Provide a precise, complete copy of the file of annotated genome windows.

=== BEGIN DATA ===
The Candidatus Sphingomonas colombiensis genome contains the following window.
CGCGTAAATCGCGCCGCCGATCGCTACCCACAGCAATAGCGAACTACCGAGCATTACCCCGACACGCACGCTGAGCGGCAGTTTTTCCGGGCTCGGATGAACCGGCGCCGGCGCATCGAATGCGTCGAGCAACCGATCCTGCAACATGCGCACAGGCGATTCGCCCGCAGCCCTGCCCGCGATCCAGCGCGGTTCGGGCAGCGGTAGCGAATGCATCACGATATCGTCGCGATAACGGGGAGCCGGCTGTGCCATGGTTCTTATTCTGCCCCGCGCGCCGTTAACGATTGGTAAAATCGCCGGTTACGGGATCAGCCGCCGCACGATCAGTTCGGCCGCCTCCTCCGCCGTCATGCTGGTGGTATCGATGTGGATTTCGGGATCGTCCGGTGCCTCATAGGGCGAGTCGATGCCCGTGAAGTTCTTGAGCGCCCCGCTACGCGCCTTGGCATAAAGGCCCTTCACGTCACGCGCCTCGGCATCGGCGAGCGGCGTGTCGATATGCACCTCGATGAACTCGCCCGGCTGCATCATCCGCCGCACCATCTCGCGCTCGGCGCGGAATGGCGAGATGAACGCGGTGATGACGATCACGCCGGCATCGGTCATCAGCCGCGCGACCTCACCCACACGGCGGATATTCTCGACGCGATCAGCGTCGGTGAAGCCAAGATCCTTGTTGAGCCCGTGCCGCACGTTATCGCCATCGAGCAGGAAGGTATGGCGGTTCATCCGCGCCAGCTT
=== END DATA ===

The Candidatus Sphingomonas colombiensis genome contains the following window.
CGCGTAAATCGCGCCGCCGATCGCTACCCACAGCAATAGCGAACTACCGAGCATTACCCCGACACGCACGCTGAGCGGCAGTTTTTCCGGGCTCGGATGAACCGGCGCCGGCGCATCGAATGCGTCGAGCAACCGATCCTGCAACATGCGCACAGGCGATTCGCCCGCAGCCCTGCCCGCGATCCAGCGCGGTTCGGGCAGCGGTAGCGAATGCATCACGATATCGTCGCGATAACGGGGAGCCGGCTGTGCCATGGTTCTTATTCTGCCCCGCGCGCCGTTAACGATTGGTAAAATCGCCGGTTACGGGATCAGCCGCCGCACGATCAGTTCGGCCGCCTCCTCCGCCGTCATGCTGGTGGTATCGATGTGGATTTCGGGATCGTCCGGTGCCTCATAGGGCGAGTCGATGCCCGTGAAGTTCTTGAGCGCCCCGCTACGCGCCTTGGCATAAAGGCCCTTCACGTCACGCGCCTCGGCATCGGCGAGCGGCGTGTCGATATGCACCTCGATGAACTCGCCCGGCTGCATCATCCGCCGCACCATCTCGCGCTCGGCGCGGAATGGCGAGATGAACGCGGTGATGACGATCACGCCGGCATCGGTCATCAGCCGCGCGACCTCACCCACACGGCGGATATTCTCGACGCGATCAGCGTCGGTGAAGCCAAGATCCTTGTTGAGCCCGTGCCGCACGTTATCGCCATCGAGCAGGAAGGTATGGCGGTTCATCCGCGCCAGCTT